WWF Annual Conference
Dear friends of nature,
Here in Lofoten one of Nature’s great miracles takes place, the world’s largest cod stock spans in these particularly favourable conditions. For centuries this particular cod stock has given Norway its most important livelihood.
Our dependence on cod is well described by one of our national poets, Peter Dass:
Og skulle du, herre, forkorte din hand
Og stænge skreitorsken og fisken fra land
Da lagdes vi hastelig øde
(Oh Lord, we hastily vanish if the blessing from the sea disappeared.)
Lofoten is the home of Northern Europe’s largest seabird colony. Right outside the window we find the world largest cold water coral reef, and great herds of killer whales who I’ve understood some of you got a closer look at over the weekend – as did I last night!
As you might have guessed already, I am incredibly happy to be back in Lofoten. My husband and I spent a rather stormy week here last fall and, this wild beautiful landscape creates a lasting impact for those of us who have been fortunate enough to experience it.
My longstanding engagement in environmental issues started already as a child when I grew up on the south coast of Norway. I grew up spending my summers in my uncle’s small boat, roaming small islands for things we could play with. We found plastic cans, old fish nets, ropes and all sorts of exciting treasures. As a grown up I still collect plastic on beaches but with a sad heart and not the same joy. The world has changed. So have I - and the type of plastic I found this weekend on a beautiful beach in Lyngen is very different. Now we still find ropes, old fish nets and big cans, but the amount of plastic from consumer goods was astounding.
It is a great pleasure to attend the opening of World Wildlife Fund’s annual conference here in northern Norway. I would especially like to thank my friend and fellow YGL Nina Jensen for your committed leadership of Norway’s WWF branch.
When WWF was established in Norway in 1970 it was with my father-in-law as president. This February His Majesty visited a research station in Antarctica where he stated ”Our children are going to be wiser than we have been ”. I truly hope he is right, but more I hope we will rise to the occasion NOW.
Mother Nature is an incredibly finely tuned eco system that we all are a small part of. Climate change with human land use has emerged as the greatest challenge of our time. We have never before had such a vast amount of scientific reports on the changing climate as we have today, the effects of the climate crisis are becoming clearer for everyone to see. We have both facts and visible extremes that previous generations lacked. Yet, in spite of all this, public concern for climate change has paradoxically decreased over the last 25 years. We clearly have a communications problem.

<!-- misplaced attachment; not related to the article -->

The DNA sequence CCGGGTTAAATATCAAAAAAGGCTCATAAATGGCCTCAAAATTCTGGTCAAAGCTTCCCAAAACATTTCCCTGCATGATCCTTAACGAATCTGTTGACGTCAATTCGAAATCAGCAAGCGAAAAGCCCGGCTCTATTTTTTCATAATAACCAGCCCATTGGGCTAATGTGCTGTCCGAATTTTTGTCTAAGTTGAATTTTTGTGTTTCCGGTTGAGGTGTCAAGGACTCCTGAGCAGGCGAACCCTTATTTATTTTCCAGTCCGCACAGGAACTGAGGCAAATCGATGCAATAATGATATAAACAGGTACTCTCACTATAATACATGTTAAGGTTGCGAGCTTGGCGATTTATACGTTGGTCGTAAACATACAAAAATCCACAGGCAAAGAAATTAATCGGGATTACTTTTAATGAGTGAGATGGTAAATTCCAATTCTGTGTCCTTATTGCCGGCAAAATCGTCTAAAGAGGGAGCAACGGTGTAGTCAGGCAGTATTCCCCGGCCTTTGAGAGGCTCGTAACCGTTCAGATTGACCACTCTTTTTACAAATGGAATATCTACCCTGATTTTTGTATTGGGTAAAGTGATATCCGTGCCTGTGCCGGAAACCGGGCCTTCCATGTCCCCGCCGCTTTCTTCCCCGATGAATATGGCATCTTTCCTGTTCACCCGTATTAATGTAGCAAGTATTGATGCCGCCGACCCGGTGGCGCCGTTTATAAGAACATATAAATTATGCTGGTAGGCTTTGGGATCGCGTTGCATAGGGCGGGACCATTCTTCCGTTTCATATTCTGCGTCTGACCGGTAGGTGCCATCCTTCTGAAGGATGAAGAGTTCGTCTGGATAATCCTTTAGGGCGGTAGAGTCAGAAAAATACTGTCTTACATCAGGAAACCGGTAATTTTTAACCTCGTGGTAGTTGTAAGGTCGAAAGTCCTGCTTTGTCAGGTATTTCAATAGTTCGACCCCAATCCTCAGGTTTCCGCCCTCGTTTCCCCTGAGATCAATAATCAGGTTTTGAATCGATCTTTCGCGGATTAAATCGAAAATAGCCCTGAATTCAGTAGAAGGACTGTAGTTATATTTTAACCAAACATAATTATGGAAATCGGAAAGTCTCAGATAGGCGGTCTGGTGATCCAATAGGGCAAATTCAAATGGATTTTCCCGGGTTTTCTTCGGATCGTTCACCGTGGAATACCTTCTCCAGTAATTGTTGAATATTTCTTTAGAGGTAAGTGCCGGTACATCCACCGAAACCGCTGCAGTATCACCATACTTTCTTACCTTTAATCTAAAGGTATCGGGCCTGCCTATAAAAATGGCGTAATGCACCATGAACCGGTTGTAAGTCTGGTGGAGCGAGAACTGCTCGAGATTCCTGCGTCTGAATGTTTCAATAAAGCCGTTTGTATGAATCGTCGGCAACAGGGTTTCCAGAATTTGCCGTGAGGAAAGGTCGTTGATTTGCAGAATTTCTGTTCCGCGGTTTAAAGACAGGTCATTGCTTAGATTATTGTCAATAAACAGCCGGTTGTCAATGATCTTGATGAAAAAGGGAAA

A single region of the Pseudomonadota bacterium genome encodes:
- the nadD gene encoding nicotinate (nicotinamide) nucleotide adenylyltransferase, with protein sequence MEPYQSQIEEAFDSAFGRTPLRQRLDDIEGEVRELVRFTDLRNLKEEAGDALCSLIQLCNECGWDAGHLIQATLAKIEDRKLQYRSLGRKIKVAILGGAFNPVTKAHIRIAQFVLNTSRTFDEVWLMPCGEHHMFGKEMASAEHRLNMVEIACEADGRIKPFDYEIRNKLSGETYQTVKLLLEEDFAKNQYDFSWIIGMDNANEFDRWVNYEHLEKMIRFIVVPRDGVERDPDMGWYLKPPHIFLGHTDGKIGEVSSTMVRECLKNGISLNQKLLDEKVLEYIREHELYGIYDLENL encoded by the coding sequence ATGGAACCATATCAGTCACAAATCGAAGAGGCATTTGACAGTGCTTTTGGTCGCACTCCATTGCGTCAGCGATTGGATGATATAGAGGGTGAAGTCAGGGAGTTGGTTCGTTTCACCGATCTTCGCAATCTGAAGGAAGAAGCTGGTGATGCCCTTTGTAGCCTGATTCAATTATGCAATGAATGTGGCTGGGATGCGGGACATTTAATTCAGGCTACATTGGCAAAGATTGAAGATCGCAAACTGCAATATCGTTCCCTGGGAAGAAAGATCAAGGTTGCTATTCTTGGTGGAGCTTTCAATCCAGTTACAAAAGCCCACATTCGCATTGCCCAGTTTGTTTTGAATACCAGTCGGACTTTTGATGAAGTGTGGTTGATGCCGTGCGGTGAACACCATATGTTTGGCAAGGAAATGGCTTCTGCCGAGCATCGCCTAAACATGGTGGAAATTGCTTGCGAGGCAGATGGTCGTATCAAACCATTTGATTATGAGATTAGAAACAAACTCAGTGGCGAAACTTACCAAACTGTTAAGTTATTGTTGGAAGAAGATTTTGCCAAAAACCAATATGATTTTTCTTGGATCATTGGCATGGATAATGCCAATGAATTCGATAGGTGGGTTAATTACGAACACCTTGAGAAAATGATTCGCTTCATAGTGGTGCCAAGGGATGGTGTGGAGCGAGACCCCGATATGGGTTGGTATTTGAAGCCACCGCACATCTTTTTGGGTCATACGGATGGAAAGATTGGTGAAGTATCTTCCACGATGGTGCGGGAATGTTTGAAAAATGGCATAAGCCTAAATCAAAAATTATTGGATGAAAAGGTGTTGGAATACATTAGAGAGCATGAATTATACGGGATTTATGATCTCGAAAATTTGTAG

So over the years as my understanding of the complexity of environmental issues has increased, so has my yearning to learn more, and this year I’m studying “Green Growth” at the Norwegian business school. My Professor, Per Espen Stoknes, argues that the climate communication we have seen the last decades to a large extent – in spite of the best intentions – has ended up making people feel helpless and wanting to avoid the disturbing facts. It has now become as important to understand the human response to the climate crisis - as to understand the climate system itself.
One of the reasons we do not act seem to be that the whole issue has been presented as a distant but threatening doomsday to us. But threats and fear typically triggers a “fight or flight”-mode in the human brain. However, there have been few practical solutions where one can act meaningfully upon the information. The consequence is that many, including myself end up with avoiding the topic, with dissonance and denial instead.
Therefore, I believe we need a whole new narrative on green issues:
We need to emphasize green choices people can make in their everyday life, and make it simpler, meaningful – and fun. Rather than more doom, we now also need stories and visions of the society and the world we deeply want to sustain. We need to remember the experiences of nature each and every one of us treasure in the places where we live. And most importantly, create a grounded hope that we can, and will, chose to be a part of the long-term solution and no longer a part of the problem.
Let us start to view the necessary green transition more through the lenses of opportunity and health. There are for instance major business opportunities in making the world a better place. In WWF you have already put your opportunity lenses on and started the One Planet Business group, as well as The 3% Solution project, where you in cooperation with the private sector address environmental challenges related to the companies’ core business. As you have already begun, let us continue to elaborate the new visions for what the future can look like. What scenarios for a greener economy in the north can you see? How can Northern Norway leverage from ecotourism, sustainable cod, sea grass and renewable energy?
Northern Norway holds enormous potential for both better societies and a smarter economy that do not ruin this amazing nature. I hope you will come to treasure this spectacular place as much as I do and enjoy all its miracles. I wish you all the best for the conference and for your very important job in caring for the ecosystems here – and elsewhere.
I will end by quoting the American artist John Cage who said:
“I can’t understand why people are frightened of new ideas. I´m frightened of the old ones.”